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Chester I. Long Papers

Ms. Collection No. 42
Microfilm MS 573—MS 601



The 31 rolls of this microfilm publication contain correspondence, speeches, notebooks, scrapbooks, and other papers of Chester Isaiah Long, attorney, legislator, United States representative and senator from Kansas.


“For half a century he had been one of Kansas’ leading citizens,” the Wichita Eagle stated at the time of Chester I. Long’s death in 1934. “His acquaintance was nationwide and among his close friends he counted Theodore Roosevelt, William Howard Taft, Charles Evan Hughes, Nicholas Longworth, Uncle Joe Cannon and practically every man of prominence at Washington for more than 30 years.”

The man so eulogized was born in Perry County, Pennsylvania, on October 12. 1860, the youngest son of Abraham G. and Mary L. (Cauffman) Long. In 1865 the family moved to Daviess County, Missouri, and here young Long received his elementary education in the public schools and informal law training at the hands of an uncle who raised the boy after the death of his father.

In 1879 Chester Long moved to Paola, Kansas, to attend normal school. After his graduation in 1880 he read law in the Topeka, Kansas, firm of Peck, Johnson and McFarland and was admitted to the bar in 1885. He immediately moved to Medicine Lodge, Kansas, and commenced the practice of his profession. Ten years later, in 1895, he married a former Paola classmate, Anna Bache.

Apparently Long’s first engagement with politics occurred in 1888 when he assisted in the successful opposition to the election of Jeremiah Simpson to the state Legislature. Simpson, not yet known as “Sockless Jerry,” was running on a Union Labor-Democratic fusion ticket. Within two years the People’s Party was successfully launched in Kansas and Populist Simpson was sent to the United States House of Representatives. Long, a Republican, was elected to the Kansas Senate in 1889 to fill an unexpired term which ended in 1893. In 1892 he opposed Simpson’s bid for reelection to Congress but failed. In 1894 Long tried again and this time won, only to be ousted by Simpson in 1896. Two years later the Republican once more bettered Sockless Jerry and was reelected in 1900 and 1902.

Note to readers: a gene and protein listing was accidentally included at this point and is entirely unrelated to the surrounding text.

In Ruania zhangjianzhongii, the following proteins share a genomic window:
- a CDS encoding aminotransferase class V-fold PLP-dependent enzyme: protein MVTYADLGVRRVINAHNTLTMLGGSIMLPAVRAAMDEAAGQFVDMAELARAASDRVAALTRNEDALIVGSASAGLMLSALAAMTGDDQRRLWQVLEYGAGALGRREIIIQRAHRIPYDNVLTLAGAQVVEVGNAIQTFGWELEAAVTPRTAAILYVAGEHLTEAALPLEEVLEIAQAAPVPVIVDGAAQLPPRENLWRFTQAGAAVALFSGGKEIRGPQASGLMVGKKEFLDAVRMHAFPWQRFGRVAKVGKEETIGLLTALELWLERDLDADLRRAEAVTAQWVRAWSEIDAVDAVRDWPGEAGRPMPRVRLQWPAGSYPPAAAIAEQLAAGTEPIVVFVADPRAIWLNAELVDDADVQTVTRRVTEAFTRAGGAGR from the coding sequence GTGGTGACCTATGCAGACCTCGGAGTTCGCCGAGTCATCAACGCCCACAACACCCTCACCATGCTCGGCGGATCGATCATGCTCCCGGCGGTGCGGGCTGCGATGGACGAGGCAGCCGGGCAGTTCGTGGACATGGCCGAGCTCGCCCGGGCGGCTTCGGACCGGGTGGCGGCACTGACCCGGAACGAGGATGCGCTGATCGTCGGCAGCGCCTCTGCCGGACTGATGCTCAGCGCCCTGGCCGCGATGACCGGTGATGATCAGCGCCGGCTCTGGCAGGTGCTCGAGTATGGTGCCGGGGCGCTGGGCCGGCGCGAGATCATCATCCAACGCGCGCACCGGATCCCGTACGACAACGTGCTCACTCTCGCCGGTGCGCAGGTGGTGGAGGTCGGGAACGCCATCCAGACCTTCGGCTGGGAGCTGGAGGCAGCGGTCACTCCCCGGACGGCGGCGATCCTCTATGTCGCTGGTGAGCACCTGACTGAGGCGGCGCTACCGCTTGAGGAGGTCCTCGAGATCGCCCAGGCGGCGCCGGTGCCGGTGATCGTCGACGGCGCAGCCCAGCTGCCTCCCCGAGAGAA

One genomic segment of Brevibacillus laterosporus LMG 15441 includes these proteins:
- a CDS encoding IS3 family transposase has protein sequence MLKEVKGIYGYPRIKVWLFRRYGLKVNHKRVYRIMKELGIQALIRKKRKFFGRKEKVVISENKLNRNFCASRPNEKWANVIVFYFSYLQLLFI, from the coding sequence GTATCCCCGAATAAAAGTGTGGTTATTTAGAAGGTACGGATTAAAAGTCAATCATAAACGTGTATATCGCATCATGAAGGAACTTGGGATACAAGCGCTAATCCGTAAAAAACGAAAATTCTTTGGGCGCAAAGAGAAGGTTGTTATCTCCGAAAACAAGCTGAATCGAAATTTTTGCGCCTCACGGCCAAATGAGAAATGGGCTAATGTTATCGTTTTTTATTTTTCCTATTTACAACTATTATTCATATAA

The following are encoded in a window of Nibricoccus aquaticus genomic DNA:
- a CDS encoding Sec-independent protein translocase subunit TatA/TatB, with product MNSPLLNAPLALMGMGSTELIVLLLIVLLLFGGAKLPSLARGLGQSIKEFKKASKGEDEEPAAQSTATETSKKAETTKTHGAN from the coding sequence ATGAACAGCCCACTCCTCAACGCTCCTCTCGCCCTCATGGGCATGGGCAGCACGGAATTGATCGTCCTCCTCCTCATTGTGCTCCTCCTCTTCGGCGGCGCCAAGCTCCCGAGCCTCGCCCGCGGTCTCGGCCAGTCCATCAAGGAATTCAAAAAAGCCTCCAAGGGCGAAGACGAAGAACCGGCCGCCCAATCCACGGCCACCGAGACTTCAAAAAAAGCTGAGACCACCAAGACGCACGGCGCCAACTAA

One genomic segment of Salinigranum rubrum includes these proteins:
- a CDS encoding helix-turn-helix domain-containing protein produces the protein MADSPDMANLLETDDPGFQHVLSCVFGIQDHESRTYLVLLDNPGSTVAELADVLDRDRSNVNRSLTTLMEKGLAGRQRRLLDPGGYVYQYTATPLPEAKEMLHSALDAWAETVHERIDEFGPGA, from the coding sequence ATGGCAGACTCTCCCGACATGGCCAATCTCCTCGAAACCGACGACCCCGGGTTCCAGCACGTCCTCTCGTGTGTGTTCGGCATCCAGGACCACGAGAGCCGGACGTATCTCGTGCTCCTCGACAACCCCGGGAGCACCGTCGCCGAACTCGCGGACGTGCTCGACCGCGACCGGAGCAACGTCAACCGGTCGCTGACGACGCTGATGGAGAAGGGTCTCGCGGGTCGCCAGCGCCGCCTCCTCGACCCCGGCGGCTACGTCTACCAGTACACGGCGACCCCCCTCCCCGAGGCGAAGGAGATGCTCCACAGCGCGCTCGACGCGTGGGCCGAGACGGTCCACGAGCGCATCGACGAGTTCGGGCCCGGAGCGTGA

As a member of the House Ways and Means Committee Long was actively involved in the debates on Constitutional questions and tariff matters concerning the territorial acquisitions made after the Spanish-American War. He was especially prominent in the discussions relating to Constitutional control over Puerto Rico and in the Cuban reciprocity controversy.

Though reelected to the House in 1902, Long was chosen United States senator by the Kansas Legislature on January 27, 1903. He therefore resigned his House seat effective March 4 and moved into the Senate chamber. Here he was active in the organization of the Interstate Commerce Commission and on several occasions was an able defender of the commission on the senate floor. He was considered an expert on tariff matters and was often consulted about railroad legislation.

During Long’s service in the Senate the Kansas primary law became effective and in the first such election, held in August, 1908, progressive Joseph L. Bristow defeated conservative Long. The senator had been denounced for not supporting Theodore Roosevelt’s progressive program in Washington. Too, he had lost the support of William Allen White, a fatal mistake in Kansas Republican politics.

After his senatorial career ended, Long returned to Kansas and interested himself in business and legal matters. He moved to Wichita in 1911 and became the senior partner in the law firm of Long, Houston, Cowan and Depew. He was made chairman of the commission to revise the general statutes of Kansas in 1921 and the next year was elected president of the Kansas Bar Association. He ran for Congress again in 1924 but was defeated.

In 1925 he moved to Washington, D. C., and became a partner in the law firm of Long, St. Lewis and Nyce. He served as president of the American Bar Association in 1925-1926, succeeding his friend Charles Evans Hughes. Until his death, which occurred in Washington on July 1, 1934, Long maintained law offices in Wichita and the District of Columbia, practicing in both places.